National interests often do not correlate with headlines. Some things that produce bad news may still be for the greater good, just as surgery produces pain and scars even if it improves the health of the body. Conversely, trying to avoid discouraging headlines is often not the best way of serving the nation’s larger interests.
The distinction involved is partly one between the short term and the long term. Daily or weekly news cycles are on a different time scale from a proper assessment of whether the nation’s interests are being advanced or set back. It also is a matter of what is highly visible—especially highly visible bad news—being different from less visible and less tangible but nonetheless important aspects of the well-being of the nation.
Regarding foreign policy, another relevant distinction is between all that is ugly in the world and whatever subset of the ugliness is in the power and the interests of the United States to improve. There is no shortage of happenings abroad that understandably make caring Americans cringe, but only a few of those happenings are sufficiently damaging to U.S. interests to warrant the costs and risks involved in overcoming them—if the United States is able to overcome them at all.
The civil war in Afghanistan is apt to generate many unfavorable headlines in the weeks and months ahead. This is not a firm forecast, and anyone making such forecasts about the mid-term future of Afghanistan ought to remember how the Soviet-supported regime of Mohammad Najibullah hung on much longer than almost every observer expected when the Soviets withdrew their forces from Afghanistan in 1989. Nonetheless, the weaknesses of the current Afghan regime that have long been apparent are still very much present. The most likely scenarios for Afghanistan during the coming year involve either a takeover by the Taliban of most or all of the country, or Afghan-style bargaining that gives the Taliban major influence in a new political and social order.
A new order will include features that most Western observers would consider unattractive or even barbaric. That unattractiveness does not negate the correctness of the military withdrawal that multiple U.S. administrations failed to accomplish and that the Biden administration finally is achieving. That correctness rests fundamentally on two concepts that proponents of extending the U.S. war have never been able to refute.
One is that there is no task that the U.S. military can convincingly accomplish in the coming years that it was unable to accomplish in the previous twenty years. If twenty years is not enough, then how many more years would be enough? And what will change that would make success any more likely in the future than it was in the past?
The other concept is that among all the places in the world with generous shares of ugliness and instability, Afghanistan is hardly unique. The legacy of 9/11 causes Americans to see it as unique with regard to terrorism, but it is not. If terrorists who would do harm to the United States really needed to pitch a tent in some unstable faraway place, there are plenty of other such places they could pitch it. And the distance that still separates Afghanistan from being a liberal democracy is not more harmful to U.S. interests than is the case with many other countries that are just as far from being liberal democracies.
The one special U.S. responsibility in Afghanistan concerns the safety and welfare of those Afghans who worked directly for the United States. After a slow start, the Biden administration now is moving to fulfill that responsibility.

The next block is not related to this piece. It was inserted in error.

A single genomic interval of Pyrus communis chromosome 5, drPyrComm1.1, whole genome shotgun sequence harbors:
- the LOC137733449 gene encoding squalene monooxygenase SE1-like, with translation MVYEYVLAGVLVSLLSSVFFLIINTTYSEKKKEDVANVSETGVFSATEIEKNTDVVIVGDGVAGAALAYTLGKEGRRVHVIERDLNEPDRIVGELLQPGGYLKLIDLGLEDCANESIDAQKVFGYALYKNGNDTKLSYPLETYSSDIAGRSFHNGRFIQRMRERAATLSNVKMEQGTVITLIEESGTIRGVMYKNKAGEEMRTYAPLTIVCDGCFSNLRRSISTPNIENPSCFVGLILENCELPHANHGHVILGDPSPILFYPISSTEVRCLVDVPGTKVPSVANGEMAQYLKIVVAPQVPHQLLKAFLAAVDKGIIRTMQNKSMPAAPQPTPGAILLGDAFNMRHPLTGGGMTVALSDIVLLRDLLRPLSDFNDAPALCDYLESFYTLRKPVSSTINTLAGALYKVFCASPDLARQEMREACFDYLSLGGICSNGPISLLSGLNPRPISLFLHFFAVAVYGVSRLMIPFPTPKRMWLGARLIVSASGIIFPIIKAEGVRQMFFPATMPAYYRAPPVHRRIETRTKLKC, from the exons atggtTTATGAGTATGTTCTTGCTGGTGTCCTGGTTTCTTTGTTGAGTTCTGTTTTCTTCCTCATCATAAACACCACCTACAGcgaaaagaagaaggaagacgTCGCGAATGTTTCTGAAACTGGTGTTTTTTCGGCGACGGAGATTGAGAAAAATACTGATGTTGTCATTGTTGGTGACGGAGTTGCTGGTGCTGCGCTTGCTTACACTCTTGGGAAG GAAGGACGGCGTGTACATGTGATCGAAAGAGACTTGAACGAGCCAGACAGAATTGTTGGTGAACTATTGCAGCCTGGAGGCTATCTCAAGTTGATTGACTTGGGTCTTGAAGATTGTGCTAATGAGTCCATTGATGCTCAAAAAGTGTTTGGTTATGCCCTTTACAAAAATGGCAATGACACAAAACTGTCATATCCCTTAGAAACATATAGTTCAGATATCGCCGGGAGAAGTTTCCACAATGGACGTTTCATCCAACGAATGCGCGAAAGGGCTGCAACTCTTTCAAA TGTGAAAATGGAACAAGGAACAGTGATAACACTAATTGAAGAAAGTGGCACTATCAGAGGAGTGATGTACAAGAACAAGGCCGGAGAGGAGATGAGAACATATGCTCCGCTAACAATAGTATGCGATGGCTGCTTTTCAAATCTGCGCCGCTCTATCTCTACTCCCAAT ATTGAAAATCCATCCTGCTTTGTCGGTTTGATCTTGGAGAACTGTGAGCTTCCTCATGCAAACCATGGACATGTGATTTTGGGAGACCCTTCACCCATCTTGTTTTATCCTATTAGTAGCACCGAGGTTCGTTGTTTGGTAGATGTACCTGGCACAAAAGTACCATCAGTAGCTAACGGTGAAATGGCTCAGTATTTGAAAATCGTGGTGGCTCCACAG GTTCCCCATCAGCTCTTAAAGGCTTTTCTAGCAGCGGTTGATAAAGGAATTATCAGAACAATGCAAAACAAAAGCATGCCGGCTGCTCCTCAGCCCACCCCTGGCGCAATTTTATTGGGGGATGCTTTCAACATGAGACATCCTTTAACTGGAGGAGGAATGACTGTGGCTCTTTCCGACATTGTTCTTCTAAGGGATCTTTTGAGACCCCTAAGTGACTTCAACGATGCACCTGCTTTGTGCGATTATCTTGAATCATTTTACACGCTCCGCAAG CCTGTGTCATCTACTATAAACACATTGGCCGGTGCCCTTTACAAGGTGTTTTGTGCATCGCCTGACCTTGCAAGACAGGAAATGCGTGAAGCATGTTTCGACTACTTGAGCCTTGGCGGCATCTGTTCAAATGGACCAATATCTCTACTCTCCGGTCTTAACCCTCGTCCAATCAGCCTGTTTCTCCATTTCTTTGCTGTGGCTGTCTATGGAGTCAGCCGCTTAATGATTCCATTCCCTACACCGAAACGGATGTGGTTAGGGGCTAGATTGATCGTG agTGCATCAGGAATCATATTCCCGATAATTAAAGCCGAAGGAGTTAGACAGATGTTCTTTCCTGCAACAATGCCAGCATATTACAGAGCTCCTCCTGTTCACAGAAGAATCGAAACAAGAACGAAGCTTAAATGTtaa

As bad headlines about Afghanistan appear, President Joe Biden will be roundly criticized for his decision to withdraw. His political opponents will, of course, milk the issue for whatever political advantage they can get from it. One can almost hear already the cries of “who lost Afghanistan” in the 2022 and 2024 election campaigns.
Even many of those who tend to support Biden on most issues will recoil from much of what is likely to unfold in Afghanistan in the months ahead. The Washington Post’s editorial page, which probably is representative of this perspective, concluded a recent editorial on the subject this way: “The descent from stalemate to defeat could be steep and grim. We wonder whether he [Biden] has fully considered the consequences.”
The answer to that last question is: he almost certainly has. Biden has immersed himself in the Afghanistan issue at least as deeply as any other American politician of the last few decades. His understanding of the issue and the country is strong (as I was able to observe firsthand in the past, including in a discussion of Afghanistan with him when he was vice president). That understanding extends to what will likely ensue following the U.S. troop withdrawal. Biden will have considered the consequences, and he will not be surprised by them.
As an empathetic and caring man, Biden will cringe as much as other Americans over some of what Afghans are likely to endure in the months ahead. As an experienced politician, he knows he can expect sharp criticism as a result. And he has still concluded, rightly, that bringing this 20-year-old military expedition to a conclusion is in the best interests of the United States.
In short, Biden has decided to take the heat because it is the right thing to do, notwithstanding the political costs to himself.
A major part of responsible political leadership is to lead the country in the right direction even when in the short term it generates discouraging headlines rather than encouraging ones. Biden will be criticized, but he is exercising stronger leadership on Afghanistan than his predecessors ever did.
Paul R. Pillar is a contributing editor to The National Interest. He is also a nonresident senior fellow at the Brookings Institution and a nonresident senior fellow at Georgetown University’s Center for Security Studies.